Top Section 101 Patent Eligibility Stories of 2022
You waited all year for it, so let's get going. But first, some important holiday notes:
- A quick cheat sheet for holiday movies: "Home Alone" and "The Santa Clause" are on Disney+, "Elf" and "Christmas Vacation" are on HBO Max' "Love Actually" and "Feast of the Seven Fishes" (surprisingly good) are on Peacock, and "The Holiday" and "Die Hard" are on Hulu.
- "It's a Wonderful Life" is on Amazon Prime, but it's not a Christmas movie, and "A Christmas Story" is on HBO Max, but it's supremely overrated, so forget about those two. As the kids say, don't @ me.
Looking to do some holiday baking that's a bit different? A couple suggestions:
- Saint Lucia buns are typically eaten in Sweden around Dec. 13 for the celebration of Saint Lucia. It's a saffron bun that's easy to make and great to eat all winter. Pair it with a classic Swedish glogg. (Bonus: here's Marcus Samuelsson writing on "the tastes and smells of St. Lucia Day in Sweden Linger.")
- Italian tri-color cookies are colorful almond-paste layer cookies with thin layers of jam between each cake layer. Honestly, it's more of a cake than a cookie. It's also a time-consuming recipe that'll take the better part of your afternoon, but they're worth the effort. (You can also visit your local Italian bakery or order them online. While these look promising, I can't yet vouch for them.)
Ok – now to our top Section 101 stories of the year:
No. 3: More of the Same (Again)
Despite the gnashing of teeth, there remains a "I know it when I see it" feel to most of the Section 101 decisions we reviewed this year. Whether it's a patent directed to processing financial transactions, mapping gemstones to blockchain, tracking lost items or facilitating automobile transactions, there has not been a lot of surprises within the individual decisions.
Of course, there were controversies, some of which are holdovers from last year. We'll talk about those next.
No. 2: The Supreme Court Continues to Ignore Patent Eligibility … But Only Kind Of
It feels like I've been writing on American Axle v. Neapco for years – mostly because I have been. But the U.S. Supreme Court finally put an end to that when it denied cert in American Axle despite the Solicitor General filing an amicus brief suggesting the Court grant cert.
While there was much backlash to the Supreme Court's denial, the Court has continued to seek the Solicitor General's input on other patent eligibility cases. The Court recently requested the Solicitor General's views on two pending petitions: 1) Travel Sentry v. Tropp, where the patent owner asserted a patent directed to a method of improving airline luggage inspection by a luggage screening entity; and 2) Interactive Wearables v. Polar Electro Oy, where the patent owner asserted patents directed to obtaining information about content while viewing that content. (Think of looking at a TV Guide to figure out what you're watching.) (Disclosure: Holland & Knight represents Polar Electro in the case pending before the Supreme Court. Our opposition brief, filed in June, can be read here.)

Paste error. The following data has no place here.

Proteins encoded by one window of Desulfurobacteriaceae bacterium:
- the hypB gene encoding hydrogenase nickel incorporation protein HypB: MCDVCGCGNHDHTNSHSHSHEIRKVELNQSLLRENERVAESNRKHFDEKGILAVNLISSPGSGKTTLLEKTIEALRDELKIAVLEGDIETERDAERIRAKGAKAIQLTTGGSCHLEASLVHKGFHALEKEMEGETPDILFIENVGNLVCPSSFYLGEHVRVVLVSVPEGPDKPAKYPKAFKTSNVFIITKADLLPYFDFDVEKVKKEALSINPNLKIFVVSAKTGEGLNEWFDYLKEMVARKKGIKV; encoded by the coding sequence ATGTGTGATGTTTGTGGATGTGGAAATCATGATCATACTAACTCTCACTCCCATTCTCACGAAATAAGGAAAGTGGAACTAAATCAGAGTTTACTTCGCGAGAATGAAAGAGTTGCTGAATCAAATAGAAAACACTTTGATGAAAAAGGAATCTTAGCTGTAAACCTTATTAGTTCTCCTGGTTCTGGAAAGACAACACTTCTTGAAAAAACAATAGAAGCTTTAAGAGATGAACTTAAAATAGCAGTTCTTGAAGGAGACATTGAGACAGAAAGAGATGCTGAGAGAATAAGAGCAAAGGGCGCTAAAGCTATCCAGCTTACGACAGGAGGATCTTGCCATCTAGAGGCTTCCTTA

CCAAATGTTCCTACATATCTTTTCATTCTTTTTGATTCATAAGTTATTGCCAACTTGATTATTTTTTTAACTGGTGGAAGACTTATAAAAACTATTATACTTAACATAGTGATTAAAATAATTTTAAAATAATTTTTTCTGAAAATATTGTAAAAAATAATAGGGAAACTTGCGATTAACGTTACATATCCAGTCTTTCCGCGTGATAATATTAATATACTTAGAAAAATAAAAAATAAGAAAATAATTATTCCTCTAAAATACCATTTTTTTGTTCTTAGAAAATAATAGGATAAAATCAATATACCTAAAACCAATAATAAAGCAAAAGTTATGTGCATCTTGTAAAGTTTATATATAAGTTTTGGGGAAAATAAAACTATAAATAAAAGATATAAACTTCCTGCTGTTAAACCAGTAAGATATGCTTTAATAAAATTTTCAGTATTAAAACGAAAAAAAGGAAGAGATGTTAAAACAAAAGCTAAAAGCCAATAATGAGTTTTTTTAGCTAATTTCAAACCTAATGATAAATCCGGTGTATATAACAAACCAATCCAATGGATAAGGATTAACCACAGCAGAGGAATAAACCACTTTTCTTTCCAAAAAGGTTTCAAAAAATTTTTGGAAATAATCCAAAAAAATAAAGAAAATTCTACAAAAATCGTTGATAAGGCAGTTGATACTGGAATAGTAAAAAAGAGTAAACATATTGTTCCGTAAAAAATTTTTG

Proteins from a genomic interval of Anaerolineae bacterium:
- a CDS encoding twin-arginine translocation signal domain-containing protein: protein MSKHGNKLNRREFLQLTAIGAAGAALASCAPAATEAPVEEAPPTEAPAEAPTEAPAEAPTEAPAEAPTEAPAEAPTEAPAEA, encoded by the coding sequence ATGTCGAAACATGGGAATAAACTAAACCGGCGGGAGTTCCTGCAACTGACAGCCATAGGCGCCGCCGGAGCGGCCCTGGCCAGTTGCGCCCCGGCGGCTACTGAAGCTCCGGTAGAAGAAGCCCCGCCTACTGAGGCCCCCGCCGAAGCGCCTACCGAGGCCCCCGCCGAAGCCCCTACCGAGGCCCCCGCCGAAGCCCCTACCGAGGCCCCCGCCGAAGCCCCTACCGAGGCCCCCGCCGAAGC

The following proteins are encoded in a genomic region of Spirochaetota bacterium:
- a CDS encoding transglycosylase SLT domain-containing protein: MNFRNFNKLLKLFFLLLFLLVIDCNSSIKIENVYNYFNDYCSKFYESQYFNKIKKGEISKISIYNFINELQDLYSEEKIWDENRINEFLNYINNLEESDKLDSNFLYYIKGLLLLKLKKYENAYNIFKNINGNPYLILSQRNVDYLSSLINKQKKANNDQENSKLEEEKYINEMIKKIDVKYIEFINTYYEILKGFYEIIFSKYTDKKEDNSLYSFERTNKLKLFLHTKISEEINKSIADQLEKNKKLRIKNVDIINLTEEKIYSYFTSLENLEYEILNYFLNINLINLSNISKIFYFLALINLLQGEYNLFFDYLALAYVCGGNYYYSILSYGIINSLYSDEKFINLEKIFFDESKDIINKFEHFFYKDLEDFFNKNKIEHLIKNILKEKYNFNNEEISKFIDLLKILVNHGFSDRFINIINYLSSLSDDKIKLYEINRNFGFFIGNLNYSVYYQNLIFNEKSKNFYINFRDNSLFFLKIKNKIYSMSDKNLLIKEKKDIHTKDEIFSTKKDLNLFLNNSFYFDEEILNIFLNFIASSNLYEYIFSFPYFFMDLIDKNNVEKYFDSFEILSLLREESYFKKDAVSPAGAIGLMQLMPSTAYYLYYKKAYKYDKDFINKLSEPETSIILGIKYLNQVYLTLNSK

So while the Supreme Court denied American Axle, which surprised and angered many, the Court is still signaling an interest in Section 101. Here's my bold, holiday prediction: The Supreme Court denies the petitions for both of the above-mentioned cases.
No. 1: Section 101 Continues to Be Top of Mind
Section 101 continues to dominate storylines, so No. 1 is a bit of a mélange (and a bit of a cop-out, honestly). Below is a handful of those stories in case you missed them:
- Senator Tillis Released His Section 101 Bill: Roughly one month after the Supreme Court rejected the American Axle petition, Sen. Thom Tillis (R-N.C.) released the first draft of his Patent Eligibility Restoration Act of 2022. Read more about this here.
- The USPTO Introduced a Deferred Subject Matter Eligibility Response Pilot Program: This program was set to evaluate the effects of permitting applicants to defer responding to eligibility rejections. Read more about it here. Ryan Davis from Law360 also dug into the pilot program and talked to attorneys (including Holland & Knight's own Heath Sargeant) to hear how the program is working for their clients. You can read that here.
- Judge O'Malley Says It's "Absurd" that the Supreme Court Won't Address Patent Eligibility: Judge Kathleen O'Malley, who retired in March 2022, spoke with Dani Kass at Law360 and gave a wide-ranging interview that included, most relevant to this blog, comments on Section 101 patent eligibility. And she did not hold back.
- The USPTO's Study on the State of Patent Eligibility Jurisprudence: In 2021, the U.S. Patent and Trademark Office (USPTO) undertook a "study on the current state of patent eligibility jurisprudence in the United States, and how the current jurisprudence has impacted investment and innovation." The USPTO provided a report that found a "diversity of views." Read our blog post here, the USPTO's press release and the USPTO's full report.
- Victoria Carrington and Professor Jorge Contreras analyzed each submission made to the USPTO and provided their analysis in a Patently-O guest post, which is also worth reading.
One final note: I'll be speaking at the AIPLA Mid-Winter Institute. Please reach out if you're attending. Have a great holiday season, everyone. As always, thank you for reading. You can also sign up for a monthly roundup from the Holland & Knight Section 101 blog.